Today is ID. Muslims have already said their prayers in mosques, on roads, in the maidans. Goats have been slaghtered and there will be fresh meat in the biryanis. Extra meat will also be sent to houses of friends to cook and consime. My friend Jameel, hwo was a tremendously useful Man Friday at one of my previous places of emplyment, used to present me a portion of the choicest pieces of the meat every Id. It used to land on my desk at the office and lie there the whole day.
I never worked out how to politely turn down his present. If I told him I did not want it, I would hurt his feelings. But I did not know what to do with it. Fish, I can cook, steamed, poaches, fried, and in meat, brain, I love a bheja for breakfastm with a little tomato, some kothmir, but not meat as such. So, annually, I had to search for somebody to who I could re-present the meat.
The Bohri Id falls a day previous to the general Id. On this day, the gift is more practical, though still too lavish. From the kitchens of the Barra Mullah Saheb, at Saifee Mahal, through the offices of Mr. Iktehdar Hussein, comes a dekchi of chicken biryani, plus a large leg of lamb, chicken curry, rotis, those original Bombay samoosas, stuffed with kheema and not potatoes, a rich sweet made if dudhi and mawa.
As always, it came yesterday also, several different dekchis of it. Which is also an embarrassment, there is so much that I do not know what to do with it. In fact, as I am writing this, I am eating the samoosas, dipping them in the tea. That also is an ancient Bombay tradition, to eat the oily samoosas dipped in tea. Normally, it is done with the evening tea. My friend Ramesh Sattawalla used to do it for years and years, going straight from work (whyat work he was in Air-India) to the Olympia in Colaba Causeway, before beginning his nightly round of bars.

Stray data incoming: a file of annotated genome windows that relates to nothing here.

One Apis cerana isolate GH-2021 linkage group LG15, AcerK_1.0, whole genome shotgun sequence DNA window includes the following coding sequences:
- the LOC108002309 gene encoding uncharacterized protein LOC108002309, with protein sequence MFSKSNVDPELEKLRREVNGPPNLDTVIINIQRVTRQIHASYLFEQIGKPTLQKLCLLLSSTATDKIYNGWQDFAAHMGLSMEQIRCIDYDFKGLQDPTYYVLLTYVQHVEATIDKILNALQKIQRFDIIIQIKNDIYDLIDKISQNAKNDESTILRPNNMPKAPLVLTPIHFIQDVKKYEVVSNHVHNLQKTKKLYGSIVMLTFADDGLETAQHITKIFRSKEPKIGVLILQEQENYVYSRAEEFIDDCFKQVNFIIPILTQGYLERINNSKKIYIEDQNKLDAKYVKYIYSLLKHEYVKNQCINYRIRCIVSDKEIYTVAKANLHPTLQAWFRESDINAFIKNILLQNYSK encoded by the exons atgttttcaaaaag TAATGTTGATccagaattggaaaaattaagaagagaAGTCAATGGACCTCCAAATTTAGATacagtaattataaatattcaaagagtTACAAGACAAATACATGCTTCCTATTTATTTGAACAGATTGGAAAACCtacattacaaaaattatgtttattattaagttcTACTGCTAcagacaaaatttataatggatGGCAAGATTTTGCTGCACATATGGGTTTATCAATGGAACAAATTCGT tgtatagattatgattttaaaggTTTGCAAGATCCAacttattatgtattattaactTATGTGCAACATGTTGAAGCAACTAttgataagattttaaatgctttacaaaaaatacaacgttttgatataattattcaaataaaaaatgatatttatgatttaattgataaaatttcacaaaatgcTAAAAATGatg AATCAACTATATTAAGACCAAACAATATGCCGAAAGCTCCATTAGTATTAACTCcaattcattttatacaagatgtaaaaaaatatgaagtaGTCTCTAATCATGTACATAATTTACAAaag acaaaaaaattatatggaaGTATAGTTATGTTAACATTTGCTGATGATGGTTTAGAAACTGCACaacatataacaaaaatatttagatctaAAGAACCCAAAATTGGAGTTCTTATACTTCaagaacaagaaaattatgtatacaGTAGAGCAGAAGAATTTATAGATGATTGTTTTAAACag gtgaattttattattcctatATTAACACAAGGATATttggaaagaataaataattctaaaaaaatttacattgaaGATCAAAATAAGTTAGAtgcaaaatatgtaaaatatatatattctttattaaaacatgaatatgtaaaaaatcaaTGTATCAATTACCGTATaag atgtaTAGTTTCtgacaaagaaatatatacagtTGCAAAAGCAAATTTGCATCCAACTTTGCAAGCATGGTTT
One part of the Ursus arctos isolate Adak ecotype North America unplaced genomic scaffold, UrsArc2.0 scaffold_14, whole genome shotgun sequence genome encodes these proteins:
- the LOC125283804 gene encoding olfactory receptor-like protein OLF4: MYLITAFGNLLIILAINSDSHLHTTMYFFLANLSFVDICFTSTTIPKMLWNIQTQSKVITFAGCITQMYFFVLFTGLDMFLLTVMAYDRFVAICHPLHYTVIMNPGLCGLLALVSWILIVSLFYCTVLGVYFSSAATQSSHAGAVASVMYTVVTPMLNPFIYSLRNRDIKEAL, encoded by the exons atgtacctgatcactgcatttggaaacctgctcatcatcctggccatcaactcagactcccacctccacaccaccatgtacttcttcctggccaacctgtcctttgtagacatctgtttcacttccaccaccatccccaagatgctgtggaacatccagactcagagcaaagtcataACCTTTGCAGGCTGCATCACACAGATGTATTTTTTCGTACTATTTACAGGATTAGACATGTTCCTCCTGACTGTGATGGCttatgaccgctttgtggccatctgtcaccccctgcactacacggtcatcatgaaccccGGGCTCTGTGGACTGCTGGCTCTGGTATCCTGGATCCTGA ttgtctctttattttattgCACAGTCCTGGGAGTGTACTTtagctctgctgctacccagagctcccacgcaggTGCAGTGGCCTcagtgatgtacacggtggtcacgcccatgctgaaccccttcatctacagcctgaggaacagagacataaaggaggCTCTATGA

To returns to Id, Mumbai, unfortunately, has no grand mosque. The Minara Masjid on Mohamedali road is dwarfed and disfigured by the buildings around it, and the Bandra mosque is not quite noticeable. Of course, Haji Ali is the prettiest mosque in the country and a city landmark, a precious stone set in the silver sea. Another interesting mosque is the one at Dhobi Talao, right in the middle of first Marine Street, and serving as a traffic island. On a Friday afternoon, you will find scores of taxis parked in the street and taxidrivers offering namaz. It is know as the taxi-drivers mosque, as the christian crucifix at Opera House is know as the taxi-drivers's cross.
There is much to Id and Muslims, besides Mr. Murli Deora going about Mohamedali Road seeking Muslim votes.